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Succession and Continuity of Nonprofit Organisations: LBSSC, NPLM Youth Academy convene Intergenerational Dialogue

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The LBS Sustainability Centre’s Nonprofit Leadership and Management (NPLM) Youth Academy hosted the Nonprofit Sector Intergenerational Dialogue themed ‘Continuity Management Through Intergenerational Cohesion on Thursday, March 28, 2024. The dialogue was a cross-generational engagement to prompt conversation around the factors and enablers of intergenerational cohesion and succession planning that guarantee long-term organisational success and sustainability among Nigerian nonprofit organisations (NGOs, CSOs and Foundations).

Prof Uchenna Uzo, Faculty Director, Lagos Business School in his opening remarks said, “Succession planning was very important and there are different models to note when considering succession planning. We all have a great opportunity to learn from people who have transferred business from one person to another. At LBS, we have been beneficiaries of succession planning, with all the Past Deans working closely with their successors. This calls for intentionality in our growth so we can make an impact.”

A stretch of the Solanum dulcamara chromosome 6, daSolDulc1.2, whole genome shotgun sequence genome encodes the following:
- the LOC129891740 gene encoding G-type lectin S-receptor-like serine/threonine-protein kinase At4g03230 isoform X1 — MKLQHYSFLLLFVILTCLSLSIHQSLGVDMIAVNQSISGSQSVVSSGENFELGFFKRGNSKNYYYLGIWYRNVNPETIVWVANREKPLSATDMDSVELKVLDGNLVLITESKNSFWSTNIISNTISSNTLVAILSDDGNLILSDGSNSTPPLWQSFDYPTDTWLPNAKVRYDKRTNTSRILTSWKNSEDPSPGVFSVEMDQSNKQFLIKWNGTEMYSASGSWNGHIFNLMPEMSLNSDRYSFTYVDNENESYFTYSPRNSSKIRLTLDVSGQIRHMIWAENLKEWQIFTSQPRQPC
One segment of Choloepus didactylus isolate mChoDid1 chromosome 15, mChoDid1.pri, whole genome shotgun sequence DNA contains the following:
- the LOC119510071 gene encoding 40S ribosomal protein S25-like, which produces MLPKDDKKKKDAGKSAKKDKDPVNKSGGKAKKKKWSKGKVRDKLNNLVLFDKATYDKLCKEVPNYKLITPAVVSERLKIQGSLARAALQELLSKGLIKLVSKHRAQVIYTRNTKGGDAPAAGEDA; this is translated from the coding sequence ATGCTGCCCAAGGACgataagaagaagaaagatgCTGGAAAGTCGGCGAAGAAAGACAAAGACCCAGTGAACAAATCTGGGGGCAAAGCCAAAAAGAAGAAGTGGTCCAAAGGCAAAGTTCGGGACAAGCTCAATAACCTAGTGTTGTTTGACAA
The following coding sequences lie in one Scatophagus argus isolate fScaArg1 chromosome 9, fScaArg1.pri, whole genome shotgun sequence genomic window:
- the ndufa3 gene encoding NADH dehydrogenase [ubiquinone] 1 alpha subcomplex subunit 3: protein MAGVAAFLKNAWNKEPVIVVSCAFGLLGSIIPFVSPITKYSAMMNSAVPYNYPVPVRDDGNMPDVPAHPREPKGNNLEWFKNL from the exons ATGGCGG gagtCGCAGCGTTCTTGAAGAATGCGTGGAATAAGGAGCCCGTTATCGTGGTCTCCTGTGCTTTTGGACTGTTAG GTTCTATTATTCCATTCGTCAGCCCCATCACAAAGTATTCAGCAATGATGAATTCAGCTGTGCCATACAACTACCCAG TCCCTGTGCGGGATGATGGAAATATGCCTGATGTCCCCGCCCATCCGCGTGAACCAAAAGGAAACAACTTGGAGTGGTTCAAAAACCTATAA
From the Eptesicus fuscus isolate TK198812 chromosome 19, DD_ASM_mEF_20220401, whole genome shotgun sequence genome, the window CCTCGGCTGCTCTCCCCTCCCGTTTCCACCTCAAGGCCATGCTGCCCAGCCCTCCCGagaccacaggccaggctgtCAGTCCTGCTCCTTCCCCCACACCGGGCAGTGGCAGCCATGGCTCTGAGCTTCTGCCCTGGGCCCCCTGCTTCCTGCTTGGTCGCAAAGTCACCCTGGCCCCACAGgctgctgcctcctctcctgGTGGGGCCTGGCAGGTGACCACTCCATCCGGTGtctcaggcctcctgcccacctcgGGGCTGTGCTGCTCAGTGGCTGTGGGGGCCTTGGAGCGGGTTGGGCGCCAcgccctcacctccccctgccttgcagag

Delivering the keynote on ‘Leadership Continuity Through Intergenerational Cohesion,’ Joseph Jaiyeola, former CEO, Nigeria Economic Summit Group (NESG) and Chancellor, Hillside University of Science and Technology indicated the questions nonprofits must pose to themselves and the inputs organisations must make to foster intergenerational cohesion and succession planning.  “The first is are you really set up for continuity as an NGO? If you are set up to be a continuing NGO, we can then talk about building leadership, and then ask who are you? Who really are you? What’s your purpose? The second question NGOs must ask themselves is how do intergenerational differences affect organisations? Each generation has unique characteristics that define them. It affects how they work, communicates, and how to interpret things. To what extent are you as an NGO taking the generations into account?”

He continued, “The third question NGOs must pose to themselves is how do you curate inter-generational cohesion in your organisation. It is important for you to create a stable and safe environment for everyone to share their ideas. You have to be intentional about it.  He do we ensure that we put the young people in touch with the older ones? You have to be deliberate. You must build a culture that is inclusive and encourages it. Deliberately do trainings to enhance manpower. Personal development is important. If someone is doing well, encourage them, promote them, put them on projects, etc. You then gradually take a back seat. Let them shine but remember that you can delegate but you cannot abdicate. You give them the credit but take the blame.”